‘Just A Game’: Abuse Allegations Against Russian Teacher Highlight Tensions Between Educators, Parents

"Many pedagogues had their formative years at a time when the opinion of a pedagogue was the indisputable truth and in all cases the rule was 'the teacher is right.' And parents were more likely to submit to the teacher's opinion than to listen to their own child. Now the situation has changed."  

PERM, Russia — One day last spring, Inna Kolyada’s son announced he would not do his homework anymore.

"He said there was no point because he was a ‘retard,’" Kolyada told RFE/RL.

"My son explained that his teacher had told the entire class that they were all ‘retards,’" she continued. In addition, her son said the teacher, Vasilisa Chistova, threw his notebook into the corridor in front of all the students and had taped the mouth of another student shut.

"The children were so frightened that they were scared to go back to class after the break," Kolyada added. "But the teacher told them it was just a ‘game.’"

"The children were so frightened that they were scared to go back to class after the break."

Kolyada’s accusations against primary-school teacher Chistova were among several similar stories that were assembled by Lyudmila Yoltysheva, the head of a local NGO called For the Rights of Large Families, and published in a now-deleted post on social media on May 18.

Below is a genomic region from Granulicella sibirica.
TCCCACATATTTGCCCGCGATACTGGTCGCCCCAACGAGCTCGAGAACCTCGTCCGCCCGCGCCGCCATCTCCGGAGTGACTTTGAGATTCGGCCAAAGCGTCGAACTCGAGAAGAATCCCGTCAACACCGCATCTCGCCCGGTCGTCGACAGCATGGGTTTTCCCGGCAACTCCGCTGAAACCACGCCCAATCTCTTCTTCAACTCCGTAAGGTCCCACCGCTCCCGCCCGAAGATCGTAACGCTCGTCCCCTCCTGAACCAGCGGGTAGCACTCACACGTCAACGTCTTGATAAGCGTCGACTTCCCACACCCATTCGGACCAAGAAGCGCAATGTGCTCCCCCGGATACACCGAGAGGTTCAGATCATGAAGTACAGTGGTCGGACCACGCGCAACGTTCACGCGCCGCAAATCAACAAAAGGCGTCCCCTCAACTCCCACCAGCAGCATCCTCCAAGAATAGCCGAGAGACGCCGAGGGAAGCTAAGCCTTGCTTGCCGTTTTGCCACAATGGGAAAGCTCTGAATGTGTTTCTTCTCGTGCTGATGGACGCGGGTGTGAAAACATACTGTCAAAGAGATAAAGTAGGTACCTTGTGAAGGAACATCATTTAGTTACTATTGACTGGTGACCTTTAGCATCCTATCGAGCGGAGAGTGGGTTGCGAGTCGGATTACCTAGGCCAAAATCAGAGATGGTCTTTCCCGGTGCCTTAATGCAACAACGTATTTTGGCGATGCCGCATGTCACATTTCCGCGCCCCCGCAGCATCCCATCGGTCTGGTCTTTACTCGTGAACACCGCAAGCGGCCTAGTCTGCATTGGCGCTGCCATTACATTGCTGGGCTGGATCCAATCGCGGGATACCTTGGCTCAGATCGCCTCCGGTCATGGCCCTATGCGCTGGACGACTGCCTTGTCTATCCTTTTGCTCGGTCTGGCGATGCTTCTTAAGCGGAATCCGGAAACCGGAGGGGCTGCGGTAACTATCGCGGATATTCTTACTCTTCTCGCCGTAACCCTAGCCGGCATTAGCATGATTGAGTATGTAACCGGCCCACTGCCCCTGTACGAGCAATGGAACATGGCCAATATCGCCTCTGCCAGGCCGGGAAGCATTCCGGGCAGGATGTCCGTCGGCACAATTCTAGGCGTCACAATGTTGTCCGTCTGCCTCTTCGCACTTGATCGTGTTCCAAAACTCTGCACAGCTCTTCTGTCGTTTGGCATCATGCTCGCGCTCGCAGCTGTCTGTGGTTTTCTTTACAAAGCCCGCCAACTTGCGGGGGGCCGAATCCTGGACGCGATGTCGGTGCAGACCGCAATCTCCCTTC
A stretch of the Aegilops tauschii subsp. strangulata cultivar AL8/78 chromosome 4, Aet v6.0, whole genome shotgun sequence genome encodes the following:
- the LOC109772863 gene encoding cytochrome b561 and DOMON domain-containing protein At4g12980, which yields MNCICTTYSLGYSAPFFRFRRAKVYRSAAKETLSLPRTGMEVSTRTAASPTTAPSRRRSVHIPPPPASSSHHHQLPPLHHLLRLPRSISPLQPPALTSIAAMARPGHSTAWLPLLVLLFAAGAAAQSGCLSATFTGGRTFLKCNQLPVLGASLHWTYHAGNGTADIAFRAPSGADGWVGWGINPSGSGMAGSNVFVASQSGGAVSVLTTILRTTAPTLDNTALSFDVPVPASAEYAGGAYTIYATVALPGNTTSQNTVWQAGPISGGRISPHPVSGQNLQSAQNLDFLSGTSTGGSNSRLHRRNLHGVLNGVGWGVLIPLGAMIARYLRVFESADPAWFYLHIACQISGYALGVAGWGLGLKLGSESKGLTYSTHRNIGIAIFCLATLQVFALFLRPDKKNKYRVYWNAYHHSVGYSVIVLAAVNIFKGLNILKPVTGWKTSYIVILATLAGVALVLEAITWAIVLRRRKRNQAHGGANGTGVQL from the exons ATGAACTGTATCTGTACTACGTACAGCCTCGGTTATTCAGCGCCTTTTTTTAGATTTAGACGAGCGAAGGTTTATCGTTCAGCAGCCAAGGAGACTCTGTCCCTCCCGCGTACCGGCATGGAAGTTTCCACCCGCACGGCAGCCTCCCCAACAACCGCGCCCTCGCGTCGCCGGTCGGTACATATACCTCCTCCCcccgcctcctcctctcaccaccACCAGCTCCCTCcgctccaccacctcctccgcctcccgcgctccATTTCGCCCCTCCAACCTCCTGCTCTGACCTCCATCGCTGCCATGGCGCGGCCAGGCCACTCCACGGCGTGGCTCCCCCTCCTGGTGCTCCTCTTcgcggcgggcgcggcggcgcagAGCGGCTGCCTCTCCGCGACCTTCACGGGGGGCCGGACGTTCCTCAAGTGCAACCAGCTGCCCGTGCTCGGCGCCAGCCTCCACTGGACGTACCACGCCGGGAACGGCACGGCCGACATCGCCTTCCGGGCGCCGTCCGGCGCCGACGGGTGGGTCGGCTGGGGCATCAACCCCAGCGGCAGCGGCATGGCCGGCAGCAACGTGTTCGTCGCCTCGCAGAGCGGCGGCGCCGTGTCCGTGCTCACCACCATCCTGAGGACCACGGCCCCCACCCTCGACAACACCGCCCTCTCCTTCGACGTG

The post included claims that Chistova, who teaches at public school No. 114 in the Volga region city of Perm, had bound the hands of children and kicked them out of her classroom, had gagged children with adhesive tape, and had regularly shouted and cursed at them.

"All the complaints have been submitted by the parents to the Education Department and sent to the school’s director, Valentina Fedotova, who is Chistova’s mother," Yoltysheva said. "But, of course, there have been no repercussions for her. As a result, over the last four years, at least 10 students have withdrawn from her class."

Lyudmila Yoltysheva Lyudmila Yoltysheva

Contacted by RFE/RL, Chistova confirmed that Fedotova was her mother, but dismissed the allegations in Yoltysheva’s post as "lies." She accused Yoltysheva of "paying" parents who "can’t handle their own children."

A week after Yoltysheva’s post appeared, Chistova filed a defamation suit against her, seeking 10 million rubles ($135,000) in compensation for "insomnia and stress."

It was not the first time Yoltysheva, a prominent activist in Perm, had been similarly targeted. In 2019, several anonymous people claiming to be her neighbors filed complaints with the municipal family services department alleging that she was neglecting her children in order to carry out her activism. Although the complaints were determined to be groundless, police declined to open an investigation into them.

In response to Chistova’s suit, Yoltysheva filed her own complaint containing the accusations with the Prosecutor-General’s Office and the Investigative Committee. Those agencies, in turn, sent the file to the Perm regional prosecutor’s office, which then transferred it to the local police.

"It was established that the teacher Chistova, during a class lesson, taped a student’s mouth shut and bound his hands behind his back," reads the police report, a copy of which has been obtained by RFE/RL.

The report adds that investigators established that another student had been physically struck, although the child’s mother declined to cooperate with the investigation. Yoltysheva believes the woman made this decision out of fear of retribution from the school administration and notes that the student in question had been transferred to another class.